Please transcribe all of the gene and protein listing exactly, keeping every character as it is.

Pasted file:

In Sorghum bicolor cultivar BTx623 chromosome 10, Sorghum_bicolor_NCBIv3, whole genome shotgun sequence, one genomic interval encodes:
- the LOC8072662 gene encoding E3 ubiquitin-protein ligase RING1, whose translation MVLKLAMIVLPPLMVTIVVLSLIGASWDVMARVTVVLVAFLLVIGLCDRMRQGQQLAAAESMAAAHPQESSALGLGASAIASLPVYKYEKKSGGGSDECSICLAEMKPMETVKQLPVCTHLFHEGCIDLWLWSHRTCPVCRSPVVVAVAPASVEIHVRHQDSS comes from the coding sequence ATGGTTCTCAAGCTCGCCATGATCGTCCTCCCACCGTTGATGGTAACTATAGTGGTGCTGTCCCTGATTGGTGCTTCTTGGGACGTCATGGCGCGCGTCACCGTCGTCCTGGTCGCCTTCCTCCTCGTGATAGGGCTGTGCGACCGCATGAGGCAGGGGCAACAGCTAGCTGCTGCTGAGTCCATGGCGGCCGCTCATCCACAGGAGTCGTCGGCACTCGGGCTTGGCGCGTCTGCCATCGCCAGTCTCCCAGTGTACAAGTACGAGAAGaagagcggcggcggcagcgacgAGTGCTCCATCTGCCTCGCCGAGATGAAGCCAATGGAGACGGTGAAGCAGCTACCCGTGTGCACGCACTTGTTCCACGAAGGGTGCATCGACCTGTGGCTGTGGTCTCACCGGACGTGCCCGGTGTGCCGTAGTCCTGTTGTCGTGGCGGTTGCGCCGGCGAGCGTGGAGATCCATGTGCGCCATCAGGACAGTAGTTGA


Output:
In Sorghum bicolor cultivar BTx623 chromosome 10, Sorghum_bicolor_NCBIv3, whole genome shotgun sequence, one genomic interval encodes:
- the LOC8072662 gene encoding E3 ubiquitin-protein ligase RING1, whose translation MVLKLAMIVLPPLMVTIVVLSLIGASWDVMARVTVVLVAFLLVIGLCDRMRQGQQLAAAESMAAAHPQESSALGLGASAIASLPVYKYEKKSGGGSDECSICLAEMKPMETVKQLPVCTHLFHEGCIDLWLWSHRTCPVCRSPVVVAVAPASVEIHVRHQDSS comes from the coding sequence ATGGTTCTCAAGCTCGCCATGATCGTCCTCCCACCGTTGATGGTAACTATAGTGGTGCTGTCCCTGATTGGTGCTTCTTGGGACGTCATGGCGCGCGTCACCGTCGTCCTGGTCGCCTTCCTCCTCGTGATAGGGCTGTGCGACCGCATGAGGCAGGGGCAACAGCTAGCTGCTGCTGAGTCCATGGCGGCCGCTCATCCACAGGAGTCGTCGGCACTCGGGCTTGGCGCGTCTGCCATCGCCAGTCTCCCAGTGTACAAGTACGAGAAGaagagcggcggcggcagcgacgAGTGCTCCATCTGCCTCGCCGAGATGAAGCCAATGGAGACGGTGAAGCAGCTACCCGTGTGCACGCACTTGTTCCACGAAGGGTGCATCGACCTGTGGCTGTGGTCTCACCGGACGTGCCCGGTGTGCCGTAGTCCTGTTGTCGTGGCGGTTGCGCCGGCGAGCGTGGAGATCCATGTGCGCCATCAGGACAGTAGTTGA